Does Connecticut Need an Eminent Domain Authority?

Does Connecticut Need an Eminent Domain Authority?

Yankee Institute Policy Director Suzanne Bates recently testified against a proposal to create a new state authority with the power to condemn property and borrow even more money. The proposed quasi-public agency, to be called the Connecticut Transit Corridor Development Authority, could take private property within a half mile of a transit stop.

Submitted testimony:

March 6, 2015

The Yankee Institute for Public Policy is a Connecticut think tank that develops and advances policy solutions to promote a smart, limited government; fairness for taxpayers; and an open road to opportunity for all the people of our state.

I am here to testify in opposition to HB 6851. This bill would create the Connecticut Transit Corridor Development Authority, a statewide, quasi-public, economic development authority with the power to condemn private property, to borrow money, and to assert control over local governments.

The creation of this authority represents a major new economic development initiative by the state government, and yet the executive branch – which has proposed this bill – has explained almost nothing about its intentions for the Authority. The state already has the ability to borrow and spend money on economic development through other state and quasi-public agencies. Why do we need another agency?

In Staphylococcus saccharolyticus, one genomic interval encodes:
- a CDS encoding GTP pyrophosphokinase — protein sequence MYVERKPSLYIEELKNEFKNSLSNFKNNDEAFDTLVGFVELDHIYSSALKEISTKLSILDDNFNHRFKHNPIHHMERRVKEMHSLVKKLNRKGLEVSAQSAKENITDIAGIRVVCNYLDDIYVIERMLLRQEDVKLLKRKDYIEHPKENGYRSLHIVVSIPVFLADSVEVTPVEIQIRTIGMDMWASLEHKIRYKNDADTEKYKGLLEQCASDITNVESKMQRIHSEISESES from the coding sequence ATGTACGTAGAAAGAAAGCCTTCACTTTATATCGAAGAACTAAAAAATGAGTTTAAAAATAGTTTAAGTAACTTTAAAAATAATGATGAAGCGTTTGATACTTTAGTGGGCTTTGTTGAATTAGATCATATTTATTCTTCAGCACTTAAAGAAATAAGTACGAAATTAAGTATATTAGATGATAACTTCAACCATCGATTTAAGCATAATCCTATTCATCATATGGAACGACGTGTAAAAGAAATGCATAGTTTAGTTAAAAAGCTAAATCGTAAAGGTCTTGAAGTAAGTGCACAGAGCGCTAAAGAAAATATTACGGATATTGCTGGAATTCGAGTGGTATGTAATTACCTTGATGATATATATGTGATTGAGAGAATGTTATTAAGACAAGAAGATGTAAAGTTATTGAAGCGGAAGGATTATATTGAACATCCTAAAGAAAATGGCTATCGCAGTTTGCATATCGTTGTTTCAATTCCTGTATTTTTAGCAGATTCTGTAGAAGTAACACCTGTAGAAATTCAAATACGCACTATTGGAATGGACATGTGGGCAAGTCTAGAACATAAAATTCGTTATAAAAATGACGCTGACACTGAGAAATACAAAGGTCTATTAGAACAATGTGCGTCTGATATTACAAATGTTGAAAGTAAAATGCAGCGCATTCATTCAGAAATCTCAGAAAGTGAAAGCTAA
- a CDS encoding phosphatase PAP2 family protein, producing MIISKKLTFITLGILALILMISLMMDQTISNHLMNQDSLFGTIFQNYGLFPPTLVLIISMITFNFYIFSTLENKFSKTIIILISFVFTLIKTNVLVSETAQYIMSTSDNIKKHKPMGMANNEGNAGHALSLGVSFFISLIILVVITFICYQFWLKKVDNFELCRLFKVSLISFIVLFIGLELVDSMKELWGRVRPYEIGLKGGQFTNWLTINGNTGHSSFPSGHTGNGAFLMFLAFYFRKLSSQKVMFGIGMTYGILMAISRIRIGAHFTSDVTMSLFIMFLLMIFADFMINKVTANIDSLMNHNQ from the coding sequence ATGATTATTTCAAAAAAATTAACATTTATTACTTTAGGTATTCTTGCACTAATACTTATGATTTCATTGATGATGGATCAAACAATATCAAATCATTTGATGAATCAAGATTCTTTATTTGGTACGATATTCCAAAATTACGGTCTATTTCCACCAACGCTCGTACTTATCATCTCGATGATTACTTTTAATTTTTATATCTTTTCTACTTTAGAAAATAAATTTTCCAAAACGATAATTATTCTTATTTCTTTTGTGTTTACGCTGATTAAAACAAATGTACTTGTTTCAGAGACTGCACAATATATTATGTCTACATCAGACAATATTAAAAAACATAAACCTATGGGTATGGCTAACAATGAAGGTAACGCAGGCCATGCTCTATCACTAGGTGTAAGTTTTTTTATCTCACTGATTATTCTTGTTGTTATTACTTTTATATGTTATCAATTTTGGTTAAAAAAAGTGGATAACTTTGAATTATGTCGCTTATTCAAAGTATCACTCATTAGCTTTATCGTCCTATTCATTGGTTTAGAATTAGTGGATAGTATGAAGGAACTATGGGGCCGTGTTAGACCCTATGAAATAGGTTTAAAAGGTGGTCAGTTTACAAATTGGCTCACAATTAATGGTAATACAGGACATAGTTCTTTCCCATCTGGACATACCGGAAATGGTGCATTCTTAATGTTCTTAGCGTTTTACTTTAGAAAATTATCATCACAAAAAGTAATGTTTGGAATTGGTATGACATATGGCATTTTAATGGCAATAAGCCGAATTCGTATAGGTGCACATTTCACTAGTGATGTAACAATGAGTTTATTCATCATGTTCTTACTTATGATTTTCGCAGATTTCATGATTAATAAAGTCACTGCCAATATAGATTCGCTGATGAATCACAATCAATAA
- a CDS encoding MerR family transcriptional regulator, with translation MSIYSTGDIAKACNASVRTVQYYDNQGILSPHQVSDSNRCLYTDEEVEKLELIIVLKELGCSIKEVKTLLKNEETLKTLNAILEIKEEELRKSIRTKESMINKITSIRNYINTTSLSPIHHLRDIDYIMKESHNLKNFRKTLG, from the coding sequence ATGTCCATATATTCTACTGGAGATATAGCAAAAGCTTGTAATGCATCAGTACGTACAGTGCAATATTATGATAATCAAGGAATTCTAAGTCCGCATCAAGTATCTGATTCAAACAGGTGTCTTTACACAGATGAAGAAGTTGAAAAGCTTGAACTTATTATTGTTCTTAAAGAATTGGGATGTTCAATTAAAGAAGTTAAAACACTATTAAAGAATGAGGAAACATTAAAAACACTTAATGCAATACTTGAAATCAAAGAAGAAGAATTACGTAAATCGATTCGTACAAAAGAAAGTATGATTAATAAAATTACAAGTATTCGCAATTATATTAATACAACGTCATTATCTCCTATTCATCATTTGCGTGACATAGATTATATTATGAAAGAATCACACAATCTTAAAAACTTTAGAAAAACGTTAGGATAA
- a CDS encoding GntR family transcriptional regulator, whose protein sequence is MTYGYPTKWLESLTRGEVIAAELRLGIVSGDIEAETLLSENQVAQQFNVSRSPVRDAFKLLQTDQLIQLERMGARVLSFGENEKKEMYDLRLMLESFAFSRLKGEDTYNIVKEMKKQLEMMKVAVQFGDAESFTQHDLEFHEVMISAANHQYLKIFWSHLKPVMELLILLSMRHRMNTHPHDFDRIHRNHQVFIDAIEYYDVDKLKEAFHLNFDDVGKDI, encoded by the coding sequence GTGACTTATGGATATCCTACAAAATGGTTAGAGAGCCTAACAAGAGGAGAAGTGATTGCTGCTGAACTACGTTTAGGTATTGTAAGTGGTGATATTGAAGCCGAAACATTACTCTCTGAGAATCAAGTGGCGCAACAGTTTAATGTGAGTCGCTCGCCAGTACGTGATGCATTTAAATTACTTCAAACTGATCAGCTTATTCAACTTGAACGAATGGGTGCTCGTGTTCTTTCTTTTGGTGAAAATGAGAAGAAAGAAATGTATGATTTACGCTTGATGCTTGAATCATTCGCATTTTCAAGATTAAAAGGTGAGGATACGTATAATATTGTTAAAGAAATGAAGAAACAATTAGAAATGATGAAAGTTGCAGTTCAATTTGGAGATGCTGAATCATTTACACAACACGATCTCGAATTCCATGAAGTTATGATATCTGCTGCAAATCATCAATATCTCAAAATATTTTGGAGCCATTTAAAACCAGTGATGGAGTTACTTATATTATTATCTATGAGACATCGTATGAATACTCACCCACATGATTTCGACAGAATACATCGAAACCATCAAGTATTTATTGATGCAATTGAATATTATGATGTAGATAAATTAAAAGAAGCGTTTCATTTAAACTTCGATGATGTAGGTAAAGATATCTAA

This bill gives the Authority the power to condemn property within a half-mile of any transit stop in unnamed “development districts.” It gives the power to condemn property within these districts to an appointed board of directors. This is a significant power to place in the hands of an unelected board, who would not be directly responsible to the voting public.

Connecticut is already infamous for a failed “economic development” initiative that led to taking the homes of innocent citizens, all for nothing. If you pass this legislation we could see history repeating itself.

Lawmakers from the executive and legislative branches of government would appoint the members of the board of directors. Local lawmakers would have no control over who sits on the board. In fact, the legislation specifies that when a project is planned in a city or town, local lawmakers would only have an “ad-hoc” role on the board, with no voting rights.

The bill as written directs local lawmakers that they “shall cooperate” with the authority in carrying out its mission. This represents a significant takeover of local control by an unelected board of directors. The state should not be putting this kind of power in the hands of a quasi-public agency, which has little direct responsibility to the people of Connecticut.

The bill says that this authority is meant to “stimulate economic development.” I would point out that Connecticut has many fine banking and other financial institutions whose business it is to invest in economic development in Connecticut. The state has already inserted itself into the marketplace through several existing quasi-public agencies. We urge this committee to reject the creation of an additional quasi-public agency that would compete with private enterprise.

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